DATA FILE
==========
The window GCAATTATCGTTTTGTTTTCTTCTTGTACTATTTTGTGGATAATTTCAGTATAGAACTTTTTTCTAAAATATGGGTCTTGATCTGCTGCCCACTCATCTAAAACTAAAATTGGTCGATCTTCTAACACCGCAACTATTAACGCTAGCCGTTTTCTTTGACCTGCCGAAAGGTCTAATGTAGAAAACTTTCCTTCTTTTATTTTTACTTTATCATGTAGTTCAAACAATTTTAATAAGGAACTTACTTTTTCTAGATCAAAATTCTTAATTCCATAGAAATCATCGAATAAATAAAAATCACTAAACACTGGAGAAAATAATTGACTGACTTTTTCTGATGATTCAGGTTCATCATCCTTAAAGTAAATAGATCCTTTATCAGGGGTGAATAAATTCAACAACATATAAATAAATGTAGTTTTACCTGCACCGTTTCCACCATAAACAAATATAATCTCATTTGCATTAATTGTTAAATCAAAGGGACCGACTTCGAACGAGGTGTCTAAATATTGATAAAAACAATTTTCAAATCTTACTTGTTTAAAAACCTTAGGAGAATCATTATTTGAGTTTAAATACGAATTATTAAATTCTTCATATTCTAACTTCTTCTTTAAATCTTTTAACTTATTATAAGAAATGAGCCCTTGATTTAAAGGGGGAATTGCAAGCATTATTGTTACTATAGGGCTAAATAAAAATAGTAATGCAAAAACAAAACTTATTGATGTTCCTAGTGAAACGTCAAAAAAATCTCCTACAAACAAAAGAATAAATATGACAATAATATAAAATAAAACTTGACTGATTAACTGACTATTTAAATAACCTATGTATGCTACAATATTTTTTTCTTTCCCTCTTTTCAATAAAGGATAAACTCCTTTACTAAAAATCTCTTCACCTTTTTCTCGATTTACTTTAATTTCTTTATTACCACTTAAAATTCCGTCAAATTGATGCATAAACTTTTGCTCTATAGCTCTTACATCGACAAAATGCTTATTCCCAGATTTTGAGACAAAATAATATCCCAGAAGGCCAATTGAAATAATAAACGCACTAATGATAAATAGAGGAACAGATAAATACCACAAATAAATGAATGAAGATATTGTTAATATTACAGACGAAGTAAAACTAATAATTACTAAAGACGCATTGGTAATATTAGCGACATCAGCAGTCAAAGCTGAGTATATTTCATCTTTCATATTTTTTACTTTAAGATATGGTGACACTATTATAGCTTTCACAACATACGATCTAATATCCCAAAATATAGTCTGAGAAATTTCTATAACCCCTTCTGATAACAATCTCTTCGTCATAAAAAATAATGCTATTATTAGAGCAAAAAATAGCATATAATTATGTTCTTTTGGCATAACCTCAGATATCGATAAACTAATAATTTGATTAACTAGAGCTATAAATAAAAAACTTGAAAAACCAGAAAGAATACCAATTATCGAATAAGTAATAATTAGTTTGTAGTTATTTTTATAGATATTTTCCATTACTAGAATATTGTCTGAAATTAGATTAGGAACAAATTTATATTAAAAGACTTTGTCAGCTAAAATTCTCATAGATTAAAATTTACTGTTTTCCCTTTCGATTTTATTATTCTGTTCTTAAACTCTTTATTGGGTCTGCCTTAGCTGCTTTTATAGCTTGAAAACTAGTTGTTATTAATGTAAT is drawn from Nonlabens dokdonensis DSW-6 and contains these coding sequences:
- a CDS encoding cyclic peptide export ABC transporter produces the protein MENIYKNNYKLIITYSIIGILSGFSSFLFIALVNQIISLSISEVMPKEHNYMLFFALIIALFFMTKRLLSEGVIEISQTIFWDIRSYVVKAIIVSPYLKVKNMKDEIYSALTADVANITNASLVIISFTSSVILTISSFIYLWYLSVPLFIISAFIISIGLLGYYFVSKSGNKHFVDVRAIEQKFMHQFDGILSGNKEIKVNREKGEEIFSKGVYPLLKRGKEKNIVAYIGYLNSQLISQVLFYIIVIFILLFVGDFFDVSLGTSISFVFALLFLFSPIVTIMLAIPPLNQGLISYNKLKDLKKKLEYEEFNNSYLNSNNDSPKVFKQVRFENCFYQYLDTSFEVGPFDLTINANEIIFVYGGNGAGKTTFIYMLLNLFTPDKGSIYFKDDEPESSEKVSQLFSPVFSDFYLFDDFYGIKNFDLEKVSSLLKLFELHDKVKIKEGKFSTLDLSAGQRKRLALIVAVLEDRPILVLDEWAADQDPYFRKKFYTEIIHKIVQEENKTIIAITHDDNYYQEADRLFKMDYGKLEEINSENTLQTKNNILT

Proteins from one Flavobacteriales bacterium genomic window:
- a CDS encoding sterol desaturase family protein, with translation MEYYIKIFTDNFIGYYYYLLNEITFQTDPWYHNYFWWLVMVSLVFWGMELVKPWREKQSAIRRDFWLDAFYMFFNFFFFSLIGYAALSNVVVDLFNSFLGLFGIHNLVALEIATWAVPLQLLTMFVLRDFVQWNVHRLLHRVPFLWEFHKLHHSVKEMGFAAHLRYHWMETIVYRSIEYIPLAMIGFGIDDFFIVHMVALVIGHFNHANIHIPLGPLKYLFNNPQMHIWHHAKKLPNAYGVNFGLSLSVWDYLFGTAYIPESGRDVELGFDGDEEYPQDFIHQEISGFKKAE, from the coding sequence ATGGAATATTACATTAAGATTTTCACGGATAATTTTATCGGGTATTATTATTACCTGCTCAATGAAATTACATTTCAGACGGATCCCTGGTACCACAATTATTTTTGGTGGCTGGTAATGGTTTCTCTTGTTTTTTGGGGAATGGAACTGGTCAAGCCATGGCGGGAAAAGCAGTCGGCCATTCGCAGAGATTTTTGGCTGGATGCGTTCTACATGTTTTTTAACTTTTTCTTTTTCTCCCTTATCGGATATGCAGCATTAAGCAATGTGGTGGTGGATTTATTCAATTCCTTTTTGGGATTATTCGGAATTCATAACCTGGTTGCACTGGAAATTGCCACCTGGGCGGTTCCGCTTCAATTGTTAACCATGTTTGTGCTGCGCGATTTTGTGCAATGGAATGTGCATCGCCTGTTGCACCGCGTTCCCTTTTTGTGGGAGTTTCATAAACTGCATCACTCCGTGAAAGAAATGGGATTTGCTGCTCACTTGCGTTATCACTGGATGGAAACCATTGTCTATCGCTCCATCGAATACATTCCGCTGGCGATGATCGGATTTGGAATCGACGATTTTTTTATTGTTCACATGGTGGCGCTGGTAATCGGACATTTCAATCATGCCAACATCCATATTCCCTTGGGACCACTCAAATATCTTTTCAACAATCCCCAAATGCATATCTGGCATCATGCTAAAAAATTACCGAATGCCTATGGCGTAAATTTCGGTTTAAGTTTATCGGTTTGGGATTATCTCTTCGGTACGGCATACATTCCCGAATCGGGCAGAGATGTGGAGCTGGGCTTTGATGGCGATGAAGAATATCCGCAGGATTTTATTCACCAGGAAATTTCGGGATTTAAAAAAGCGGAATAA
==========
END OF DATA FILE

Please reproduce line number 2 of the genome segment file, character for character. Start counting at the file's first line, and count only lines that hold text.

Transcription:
- a CDS encoding cyclic peptide export ABC transporter produces the protein MENIYKNNYKLIITYSIIGILSGFSSFLFIALVNQIISLSISEVMPKEHNYMLFFALIIALFFMTKRLLSEGVIEISQTIFWDIRSYVVKAIIVSPYLKVKNMKDEIYSALTADVANITNASLVIISFTSSVILTISSFIYLWYLSVPLFIISAFIISIGLLGYYFVSKSGNKHFVDVRAIEQKFMHQFDGILSGNKEIKVNREKGEEIFSKGVYPLLKRGKEKNIVAYIGYLNSQLISQVLFYIIVIFILLFVGDFFDVSLGTSISFVFALLFLFSPIVTIMLAIPPLNQGLISYNKLKDLKKKLEYEEFNNSYLNSNNDSPKVFKQVRFENCFYQYLDTSFEVGPFDLTINANEIIFVYGGNGAGKTTFIYMLLNLFTPDKGSIYFKDDEPESSEKVSQLFSPVFSDFYLFDDFYGIKNFDLEKVSSLLKLFELHDKVKIKEGKFSTLDLSAGQRKRLALIVAVLEDRPILVLDEWAADQDPYFRKKFYTEIIHKIVQEENKTIIAITHDDNYYQEADRLFKMDYGKLEEINSENTLQTKNNILT